7. I argued with people on Facebook. And Huffington Post. And the Ottawa Citizen. Less so face-to face.

8. I struggled with arthritis pain.

9. I bought a bench for the shower so a) I can sit down when I’m too weak to stand, and b) I don’t fall over and break my bones.

9. I craved tequila and Coke.

compotecollage

10. I made compote. I cannot explain the unreasonably huge feeling of accomplishment I experienced over this mundane achievement. Maybe it’s because it is the closest I have ever come to making jam on my own. Maybe it’s because I discovered a jam substitute which I can make without added sugar (something I’m supposed to care about as a diabetic, but usually fail at). Husband and child also loved it, which probably had something to do with said feeling. I mean, I would have gladly eaten it all myself, but I am a recognition junkie. Apparently.11. I started losing vision in my left eye. First I started seeing a lot of spots in both eyes. Then one night after being out with friends, I came home and suddenly found myself with a blurry splotch in my field of vision on the left side of my left eye. It would make sense, given my various immune disorders, that this was optic neuritis, or retinal detachment, or any number of things. I have since been to the ER and to an ophthalmologist, but they can’t find anything physically wrong. I have been referred for more tests.

12. I shaved my head. Not the whole thing, just the sides. Arthritis in my shoulders is making it harder to deal with styling my hair and I am rapidly getting more and more impatient with hair brushing against my face and neck. I also made the decision a while back to stop dyeing my hair and the whole process of ‘waiting’ for my grey to come in is going entirely too slowly.

13. Two weeks later, I cut most of the rest of my hair off, too.

bakingcollage14. I baked all the things.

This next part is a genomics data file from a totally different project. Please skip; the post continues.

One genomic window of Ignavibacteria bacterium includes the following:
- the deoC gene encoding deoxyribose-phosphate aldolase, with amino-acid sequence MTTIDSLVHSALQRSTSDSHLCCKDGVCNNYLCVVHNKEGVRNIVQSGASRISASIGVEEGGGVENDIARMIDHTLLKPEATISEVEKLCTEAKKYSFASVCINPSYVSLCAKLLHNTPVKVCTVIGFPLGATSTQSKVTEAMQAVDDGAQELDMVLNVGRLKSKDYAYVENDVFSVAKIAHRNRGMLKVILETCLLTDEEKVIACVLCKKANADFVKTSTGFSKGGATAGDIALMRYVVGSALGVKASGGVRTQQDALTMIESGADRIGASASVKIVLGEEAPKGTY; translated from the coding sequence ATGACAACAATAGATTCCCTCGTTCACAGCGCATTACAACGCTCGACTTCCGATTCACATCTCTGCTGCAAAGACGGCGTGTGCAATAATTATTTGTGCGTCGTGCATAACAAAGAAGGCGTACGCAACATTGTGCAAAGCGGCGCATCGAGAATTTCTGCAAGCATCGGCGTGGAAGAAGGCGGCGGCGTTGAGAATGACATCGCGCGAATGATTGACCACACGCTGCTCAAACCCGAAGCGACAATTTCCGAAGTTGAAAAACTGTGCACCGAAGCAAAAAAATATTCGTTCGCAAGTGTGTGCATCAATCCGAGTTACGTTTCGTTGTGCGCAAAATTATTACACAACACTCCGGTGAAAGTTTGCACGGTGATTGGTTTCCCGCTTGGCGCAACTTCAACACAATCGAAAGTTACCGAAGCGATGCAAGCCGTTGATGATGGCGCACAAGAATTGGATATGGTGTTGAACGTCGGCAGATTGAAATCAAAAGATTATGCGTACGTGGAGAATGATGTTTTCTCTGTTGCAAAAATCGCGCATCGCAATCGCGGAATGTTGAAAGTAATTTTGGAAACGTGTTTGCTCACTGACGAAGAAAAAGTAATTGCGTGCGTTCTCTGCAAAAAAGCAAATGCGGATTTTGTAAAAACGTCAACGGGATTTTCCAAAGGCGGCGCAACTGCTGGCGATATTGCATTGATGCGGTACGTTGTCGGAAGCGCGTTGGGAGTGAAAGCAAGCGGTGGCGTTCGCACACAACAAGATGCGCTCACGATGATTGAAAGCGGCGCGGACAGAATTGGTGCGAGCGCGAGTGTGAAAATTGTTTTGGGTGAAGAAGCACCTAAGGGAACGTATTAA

15. I saw a bunch of plays at the Ottawa Fringe Festival. No acting for me this year, but I volunteered for a few shifts with my husband. With my physical health being so unpredictable, this was a scary commitment, but having him do it with me helped make it go fairly smoothly. I had to use my cane a lot, which always makes me feel self-conscious, but ultimately I enjoyed myself and it was good to be doing something theatre-related, (especially when my own acting future seems somewhat uncertain right now). Volunteering has its perqs (besides free theatre) and we also got free pizza from ZaZaZa and free poutine from Smoke’s Poutinerie. By the end of 10 days, I was exhausted, but well-fed.

16. I wondered if my eye problems were in my mind. The spots haven’t gone away. But they get better and worse. Maybe they’re in my imagination. Maybe they’re bipolar hallucinations. I don’t know what to do with that information.

17. I bought some brightly-coloured pillows for our black couch. I like them. They please me.

photo

18. I cooked a lot. I think I’ve always been a pretty good cook. But in the last few years my energy and ability to cook has been pretty erratic. Somehow the combination of fresh local ingredients and a gorgeous new kitchen has spurred me on to create. And perhaps create is the key word here — ever since my illness has made acting next-to-impossible (and with my ability to write on hiatus), I have really felt a rather excruciating loss of identity. Food has become my canvas. Which is great, really. I’m eating better. I’m feeding my family. I just worry that like most of my obsessions, this one will only last a few months before I completely lose interest again.

Or maybe it won’t. There is a constant stream of new and interesting ingredients flooding the market. At least until winter. Maybe then we’ll be back to tv dinners and takeout. I hope not.

19. I felt guilty for making everyone move. They’re happy to be here. They’ve said so. It’s a fantastic neighbourhood. We have had beautiful walks, eaten at great restaurants, met some lovely neighbours, watched fireworks on Canada Day (a 10 minute walk from the house!), and played games at the local board game lounge. But I still feel guilty.

20. I broke my toe. It hurt like hell. It still hurts on-and-off and is swollen and a sort of grey colour. Walking on it causes a purple bruise to spread on the underside of the toe and the top of my foot. It is remarkable how much one little toe can cause discomfort while walking. So I’ve been mostly stuck at home for the last few days. Whenever I venture out, it makes it worse. I try to sit with my feet up on the coffee table, but then it aches. I try to sit with it on the floor, but it aches.

So I gave up and crawled into bed.

And started writing.

/rk

(originally posted at http://medium.com/human-parts/a-writer-writes-except-for-when-they-dont-76a82f6c3331)